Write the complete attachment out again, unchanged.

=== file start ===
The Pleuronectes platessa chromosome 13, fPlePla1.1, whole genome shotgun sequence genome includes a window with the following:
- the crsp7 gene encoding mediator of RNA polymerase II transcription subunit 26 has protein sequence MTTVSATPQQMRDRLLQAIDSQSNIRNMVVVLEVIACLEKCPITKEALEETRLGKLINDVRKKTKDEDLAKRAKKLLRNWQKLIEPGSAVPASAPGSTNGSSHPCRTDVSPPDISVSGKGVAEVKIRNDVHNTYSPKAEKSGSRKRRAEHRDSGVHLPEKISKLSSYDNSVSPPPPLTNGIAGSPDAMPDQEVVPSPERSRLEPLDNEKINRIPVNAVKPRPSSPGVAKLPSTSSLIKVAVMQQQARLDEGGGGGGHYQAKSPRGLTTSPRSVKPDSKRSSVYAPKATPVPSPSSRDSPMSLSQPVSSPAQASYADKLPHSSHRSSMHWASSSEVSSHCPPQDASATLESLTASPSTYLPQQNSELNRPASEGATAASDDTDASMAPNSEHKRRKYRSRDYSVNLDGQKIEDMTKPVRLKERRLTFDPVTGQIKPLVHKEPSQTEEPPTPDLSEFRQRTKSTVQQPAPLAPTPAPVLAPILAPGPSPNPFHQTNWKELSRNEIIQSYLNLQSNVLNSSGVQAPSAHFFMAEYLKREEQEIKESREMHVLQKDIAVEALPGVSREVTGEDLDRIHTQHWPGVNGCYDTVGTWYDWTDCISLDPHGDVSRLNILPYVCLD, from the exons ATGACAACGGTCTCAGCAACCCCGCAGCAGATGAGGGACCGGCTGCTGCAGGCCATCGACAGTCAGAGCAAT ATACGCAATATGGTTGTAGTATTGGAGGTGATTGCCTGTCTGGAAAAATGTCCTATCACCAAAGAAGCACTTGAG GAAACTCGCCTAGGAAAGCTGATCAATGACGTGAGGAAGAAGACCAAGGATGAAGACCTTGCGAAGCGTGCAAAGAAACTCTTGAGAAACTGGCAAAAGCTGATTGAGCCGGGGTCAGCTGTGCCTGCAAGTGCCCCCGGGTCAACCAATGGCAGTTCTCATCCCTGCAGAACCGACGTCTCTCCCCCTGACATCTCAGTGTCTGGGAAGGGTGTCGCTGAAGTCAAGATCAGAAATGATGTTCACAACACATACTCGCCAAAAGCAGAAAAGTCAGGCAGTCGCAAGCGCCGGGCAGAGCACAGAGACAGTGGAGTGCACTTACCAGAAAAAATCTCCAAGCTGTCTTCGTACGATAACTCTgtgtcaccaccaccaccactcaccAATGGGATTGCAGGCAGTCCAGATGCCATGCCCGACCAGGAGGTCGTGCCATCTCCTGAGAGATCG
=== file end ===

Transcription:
The Pleuronectes platessa chromosome 13, fPlePla1.1, whole genome shotgun sequence genome includes a window with the following:
- the crsp7 gene encoding mediator of RNA polymerase II transcription subunit 26 has protein sequence MTTVSATPQQMRDRLLQAIDSQSNIRNMVVVLEVIACLEKCPITKEALEETRLGKLINDVRKKTKDEDLAKRAKKLLRNWQKLIEPGSAVPASAPGSTNGSSHPCRTDVSPPDISVSGKGVAEVKIRNDVHNTYSPKAEKSGSRKRRAEHRDSGVHLPEKISKLSSYDNSVSPPPPLTNGIAGSPDAMPDQEVVPSPERSRLEPLDNEKINRIPVNAVKPRPSSPGVAKLPSTSSLIKVAVMQQQARLDEGGGGGGHYQAKSPRGLTTSPRSVKPDSKRSSVYAPKATPVPSPSSRDSPMSLSQPVSSPAQASYADKLPHSSHRSSMHWASSSEVSSHCPPQDASATLESLTASPSTYLPQQNSELNRPASEGATAASDDTDASMAPNSEHKRRKYRSRDYSVNLDGQKIEDMTKPVRLKERRLTFDPVTGQIKPLVHKEPSQTEEPPTPDLSEFRQRTKSTVQQPAPLAPTPAPVLAPILAPGPSPNPFHQTNWKELSRNEIIQSYLNLQSNVLNSSGVQAPSAHFFMAEYLKREEQEIKESREMHVLQKDIAVEALPGVSREVTGEDLDRIHTQHWPGVNGCYDTVGTWYDWTDCISLDPHGDVSRLNILPYVCLD, from the exons ATGACAACGGTCTCAGCAACCCCGCAGCAGATGAGGGACCGGCTGCTGCAGGCCATCGACAGTCAGAGCAAT ATACGCAATATGGTTGTAGTATTGGAGGTGATTGCCTGTCTGGAAAAATGTCCTATCACCAAAGAAGCACTTGAG GAAACTCGCCTAGGAAAGCTGATCAATGACGTGAGGAAGAAGACCAAGGATGAAGACCTTGCGAAGCGTGCAAAGAAACTCTTGAGAAACTGGCAAAAGCTGATTGAGCCGGGGTCAGCTGTGCCTGCAAGTGCCCCCGGGTCAACCAATGGCAGTTCTCATCCCTGCAGAACCGACGTCTCTCCCCCTGACATCTCAGTGTCTGGGAAGGGTGTCGCTGAAGTCAAGATCAGAAATGATGTTCACAACACATACTCGCCAAAAGCAGAAAAGTCAGGCAGTCGCAAGCGCCGGGCAGAGCACAGAGACAGTGGAGTGCACTTACCAGAAAAAATCTCCAAGCTGTCTTCGTACGATAACTCTgtgtcaccaccaccaccactcaccAATGGGATTGCAGGCAGTCCAGATGCCATGCCCGACCAGGAGGTCGTGCCATCTCCTGAGAGATCG